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Monday, January 26, 2015 |  Madison, WI: 17.0° F  Mostly Cloudy
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It's walleye season at Culver's
The humble Styrofoam container belies the delectability of the Culver's walleye within.
Credit:Linda Falkenstein

These are days of shoveling when signs of spring are few. But the Shamrock Shake has returned to McDonald's and walleye has returned to Culver's. I have no plans to get a Shamrock Shake, but I've already trekked to my local Culver's for the walleye.

Walleye says "spring" for a couple of reasons. A.) Lent. Culver's introduction of its walleye entrees coincides with the Lenten season -- during which the notion of "giving up" red meat seems kind of hollow if this deliciousness is what you're subbing for it.

B.) Some sources say spring is a good time for fishing for walleye, but others suggest that walleye fishing is good year-round. At any rate, the walleye is at the Culver's counter long before "spring" fishing season.

Culver's walleye "comes from freshwater lakes in Northwestern Canada," according to a statement from Culver's director of public relations, and is "lightly floured and hand-dipped in Culver's secret recipe batter" -- a batter concocted by chain co-founders George and Ruth Culver!

The only way this walleye could taste more authentic is if you plopped it down on the bar of a tavern on the shore of a lake near Minocqua. And if, in fact, the tidy ambience at your local Culver's seems to lack something of the north woods experience (or beer), dash home with your take-out and dine in front of your own roaring fireplace and pop in a VHS tape of "Outdoors Calling."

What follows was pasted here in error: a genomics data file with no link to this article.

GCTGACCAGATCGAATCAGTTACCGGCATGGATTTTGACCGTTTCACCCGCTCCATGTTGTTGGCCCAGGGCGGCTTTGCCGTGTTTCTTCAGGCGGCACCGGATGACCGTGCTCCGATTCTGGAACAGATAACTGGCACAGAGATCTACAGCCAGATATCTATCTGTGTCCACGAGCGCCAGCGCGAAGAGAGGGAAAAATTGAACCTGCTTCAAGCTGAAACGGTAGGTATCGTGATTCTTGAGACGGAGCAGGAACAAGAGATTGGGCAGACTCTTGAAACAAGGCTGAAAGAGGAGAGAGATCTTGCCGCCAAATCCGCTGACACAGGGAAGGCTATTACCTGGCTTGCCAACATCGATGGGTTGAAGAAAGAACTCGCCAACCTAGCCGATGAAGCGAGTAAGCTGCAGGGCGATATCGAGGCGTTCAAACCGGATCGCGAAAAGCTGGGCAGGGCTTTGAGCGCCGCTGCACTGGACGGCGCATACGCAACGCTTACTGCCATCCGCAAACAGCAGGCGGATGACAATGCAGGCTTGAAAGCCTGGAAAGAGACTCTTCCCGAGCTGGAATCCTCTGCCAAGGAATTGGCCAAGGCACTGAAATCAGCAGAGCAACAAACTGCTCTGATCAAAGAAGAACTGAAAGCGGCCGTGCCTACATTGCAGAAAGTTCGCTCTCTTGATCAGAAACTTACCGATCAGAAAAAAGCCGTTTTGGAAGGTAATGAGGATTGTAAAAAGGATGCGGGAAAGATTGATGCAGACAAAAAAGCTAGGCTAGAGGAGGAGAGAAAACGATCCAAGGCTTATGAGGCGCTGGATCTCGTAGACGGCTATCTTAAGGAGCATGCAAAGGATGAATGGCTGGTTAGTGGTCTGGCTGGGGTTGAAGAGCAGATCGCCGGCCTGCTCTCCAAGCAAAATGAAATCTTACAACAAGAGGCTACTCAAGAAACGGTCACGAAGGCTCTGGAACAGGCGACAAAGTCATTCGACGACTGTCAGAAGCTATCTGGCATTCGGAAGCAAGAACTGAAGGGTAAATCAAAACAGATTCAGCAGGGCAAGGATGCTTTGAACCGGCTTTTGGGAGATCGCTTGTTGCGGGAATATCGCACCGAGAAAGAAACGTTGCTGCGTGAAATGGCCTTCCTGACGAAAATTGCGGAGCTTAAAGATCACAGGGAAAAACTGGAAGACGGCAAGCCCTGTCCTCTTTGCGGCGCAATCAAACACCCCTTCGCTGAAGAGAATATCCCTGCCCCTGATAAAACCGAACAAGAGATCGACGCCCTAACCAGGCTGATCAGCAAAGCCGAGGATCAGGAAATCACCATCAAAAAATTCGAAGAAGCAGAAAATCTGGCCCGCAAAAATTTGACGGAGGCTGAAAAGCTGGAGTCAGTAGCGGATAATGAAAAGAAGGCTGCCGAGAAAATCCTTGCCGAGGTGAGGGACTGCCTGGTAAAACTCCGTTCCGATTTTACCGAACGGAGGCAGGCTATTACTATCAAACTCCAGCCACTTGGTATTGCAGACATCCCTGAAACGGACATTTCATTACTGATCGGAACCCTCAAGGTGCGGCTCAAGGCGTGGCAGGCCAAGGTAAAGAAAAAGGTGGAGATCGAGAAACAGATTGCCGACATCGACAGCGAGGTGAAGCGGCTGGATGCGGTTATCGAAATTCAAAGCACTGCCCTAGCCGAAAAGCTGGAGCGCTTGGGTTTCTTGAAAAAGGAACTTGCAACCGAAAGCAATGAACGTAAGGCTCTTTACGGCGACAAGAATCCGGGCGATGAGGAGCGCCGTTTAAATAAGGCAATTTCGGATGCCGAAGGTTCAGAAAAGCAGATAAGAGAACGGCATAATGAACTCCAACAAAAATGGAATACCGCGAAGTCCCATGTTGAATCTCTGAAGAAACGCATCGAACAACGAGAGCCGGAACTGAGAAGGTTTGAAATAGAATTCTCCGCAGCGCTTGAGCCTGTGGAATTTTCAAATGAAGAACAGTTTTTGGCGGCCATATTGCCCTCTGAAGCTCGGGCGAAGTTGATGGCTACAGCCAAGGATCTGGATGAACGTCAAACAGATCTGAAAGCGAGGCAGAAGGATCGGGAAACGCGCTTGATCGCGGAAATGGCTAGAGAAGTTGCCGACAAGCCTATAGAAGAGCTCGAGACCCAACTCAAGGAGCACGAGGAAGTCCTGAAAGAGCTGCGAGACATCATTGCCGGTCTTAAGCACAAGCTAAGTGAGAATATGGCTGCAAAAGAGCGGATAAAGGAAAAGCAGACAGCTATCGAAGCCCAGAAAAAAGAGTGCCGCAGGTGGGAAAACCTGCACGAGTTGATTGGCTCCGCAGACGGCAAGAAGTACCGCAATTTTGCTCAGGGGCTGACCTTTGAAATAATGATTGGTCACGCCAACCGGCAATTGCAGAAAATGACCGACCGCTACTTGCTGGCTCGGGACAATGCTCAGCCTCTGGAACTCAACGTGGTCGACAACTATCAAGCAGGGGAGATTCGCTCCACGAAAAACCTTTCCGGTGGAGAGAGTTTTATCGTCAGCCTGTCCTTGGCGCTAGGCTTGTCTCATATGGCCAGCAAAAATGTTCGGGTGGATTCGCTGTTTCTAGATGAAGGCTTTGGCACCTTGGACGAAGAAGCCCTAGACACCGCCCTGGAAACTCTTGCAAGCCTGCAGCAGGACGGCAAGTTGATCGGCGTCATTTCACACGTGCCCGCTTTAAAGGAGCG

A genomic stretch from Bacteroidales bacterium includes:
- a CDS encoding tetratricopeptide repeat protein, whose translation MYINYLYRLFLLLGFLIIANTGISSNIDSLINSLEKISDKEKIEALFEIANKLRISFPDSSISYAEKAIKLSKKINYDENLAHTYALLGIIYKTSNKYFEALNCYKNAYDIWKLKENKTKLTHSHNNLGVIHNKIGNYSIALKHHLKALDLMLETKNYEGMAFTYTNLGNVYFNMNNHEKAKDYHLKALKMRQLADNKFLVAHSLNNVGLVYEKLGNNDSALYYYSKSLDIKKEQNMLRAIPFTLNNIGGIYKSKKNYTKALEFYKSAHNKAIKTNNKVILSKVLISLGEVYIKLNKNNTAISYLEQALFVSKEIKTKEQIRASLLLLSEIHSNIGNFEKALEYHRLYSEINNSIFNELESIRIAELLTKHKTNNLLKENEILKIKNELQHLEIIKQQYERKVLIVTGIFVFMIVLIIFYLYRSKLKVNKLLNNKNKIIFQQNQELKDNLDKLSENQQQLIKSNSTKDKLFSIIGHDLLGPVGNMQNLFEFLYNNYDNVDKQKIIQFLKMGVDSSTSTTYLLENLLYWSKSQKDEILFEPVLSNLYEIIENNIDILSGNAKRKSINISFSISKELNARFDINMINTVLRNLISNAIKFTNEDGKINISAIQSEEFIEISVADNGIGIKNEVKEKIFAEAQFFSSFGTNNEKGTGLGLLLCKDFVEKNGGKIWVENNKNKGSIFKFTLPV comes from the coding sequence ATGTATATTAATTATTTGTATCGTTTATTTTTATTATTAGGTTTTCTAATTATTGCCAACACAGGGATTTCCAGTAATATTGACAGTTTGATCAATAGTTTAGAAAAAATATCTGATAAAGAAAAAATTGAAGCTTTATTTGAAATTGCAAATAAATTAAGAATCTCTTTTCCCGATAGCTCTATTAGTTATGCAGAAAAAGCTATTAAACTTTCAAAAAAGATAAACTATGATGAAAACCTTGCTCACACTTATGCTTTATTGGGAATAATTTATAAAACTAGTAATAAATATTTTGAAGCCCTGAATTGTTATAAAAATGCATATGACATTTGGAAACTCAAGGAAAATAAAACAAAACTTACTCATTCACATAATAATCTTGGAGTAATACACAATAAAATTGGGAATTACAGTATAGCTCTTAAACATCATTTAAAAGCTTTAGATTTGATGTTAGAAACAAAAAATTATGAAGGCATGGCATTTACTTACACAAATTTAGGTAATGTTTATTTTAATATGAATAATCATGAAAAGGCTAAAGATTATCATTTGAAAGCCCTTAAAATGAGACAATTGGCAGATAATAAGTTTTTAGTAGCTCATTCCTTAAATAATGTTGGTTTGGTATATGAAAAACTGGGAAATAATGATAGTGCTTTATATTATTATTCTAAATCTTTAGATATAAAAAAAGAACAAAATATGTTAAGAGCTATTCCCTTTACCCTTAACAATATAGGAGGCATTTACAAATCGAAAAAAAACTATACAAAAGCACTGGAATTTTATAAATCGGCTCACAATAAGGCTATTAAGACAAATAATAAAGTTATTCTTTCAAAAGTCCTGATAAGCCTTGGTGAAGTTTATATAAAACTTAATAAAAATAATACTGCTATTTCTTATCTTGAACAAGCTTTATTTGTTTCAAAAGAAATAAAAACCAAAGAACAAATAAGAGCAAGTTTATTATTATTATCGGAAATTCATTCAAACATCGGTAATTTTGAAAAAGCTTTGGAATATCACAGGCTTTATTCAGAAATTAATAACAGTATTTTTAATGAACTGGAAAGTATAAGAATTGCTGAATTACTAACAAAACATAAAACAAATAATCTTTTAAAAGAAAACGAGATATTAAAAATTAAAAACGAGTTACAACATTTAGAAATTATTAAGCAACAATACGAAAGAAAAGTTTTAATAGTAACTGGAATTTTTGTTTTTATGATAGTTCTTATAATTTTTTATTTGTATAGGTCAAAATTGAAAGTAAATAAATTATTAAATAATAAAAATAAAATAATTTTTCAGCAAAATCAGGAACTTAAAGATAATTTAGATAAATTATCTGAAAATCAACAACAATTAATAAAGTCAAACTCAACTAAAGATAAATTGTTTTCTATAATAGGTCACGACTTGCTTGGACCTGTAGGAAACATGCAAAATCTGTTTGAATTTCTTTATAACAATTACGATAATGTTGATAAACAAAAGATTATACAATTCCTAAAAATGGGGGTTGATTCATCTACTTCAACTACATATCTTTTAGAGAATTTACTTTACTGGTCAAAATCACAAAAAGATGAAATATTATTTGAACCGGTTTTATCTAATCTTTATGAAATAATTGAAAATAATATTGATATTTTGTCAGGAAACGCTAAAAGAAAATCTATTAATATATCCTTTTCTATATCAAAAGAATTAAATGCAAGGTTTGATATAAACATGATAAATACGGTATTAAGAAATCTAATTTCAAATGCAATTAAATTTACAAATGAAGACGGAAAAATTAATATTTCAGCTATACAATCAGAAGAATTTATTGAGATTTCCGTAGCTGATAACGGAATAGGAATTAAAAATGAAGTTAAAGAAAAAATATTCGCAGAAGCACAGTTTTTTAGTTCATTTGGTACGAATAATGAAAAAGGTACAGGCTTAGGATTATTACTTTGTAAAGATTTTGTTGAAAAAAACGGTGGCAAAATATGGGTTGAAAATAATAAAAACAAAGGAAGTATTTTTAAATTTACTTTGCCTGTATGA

Choose from 2- and 3-piece dinners ($8.89/$11) or a sandwich ($4.73). The fillets are rich, flavorful, flaky; the batter a little salty, but not so dominant as to take away from the taste of the fish. Dinners come with a choice of cole slaw or green beans and a choice of potato (fries or mashed potatoes).

I haven't tried the green beans (a new menu option) but Culver's creamy cole slaw is better than many (although you can hit a lack-luster batch). I like to order the mashed potatoes and gravy (although this is not to say these are world-class mashed potatoes). You can also sub onion rings for a $1 upgrade. The prices are on the high end for a fast food chain, but pretty much worth it -- you could pay more at a supper club for less. And after all, Lent comes but once a year.

Consider also the north woods ambassador role that Culver's plays in places not acquainted with walleye, now that franchises exist in states as far away as Texas and Colorado. Bill Reed of the Colorado Springs Gazette writes that "You don't see much walleye in this neck of the woods." He orders his dinner "with cheese curds on the side, for authenticity" and likes the result: "When I bit into the fish, I could almost hear the sound of mosquitoes buzzing around Lake Winnebago." Now that's a recommendation.

Wikipedia contends that "The walleye is often considered to have the best tasting flesh of any freshwater fish." You have your perch proponents, your whitefish warriors, your blue gill backers, sure. But who am I to argue with Wikipedia?

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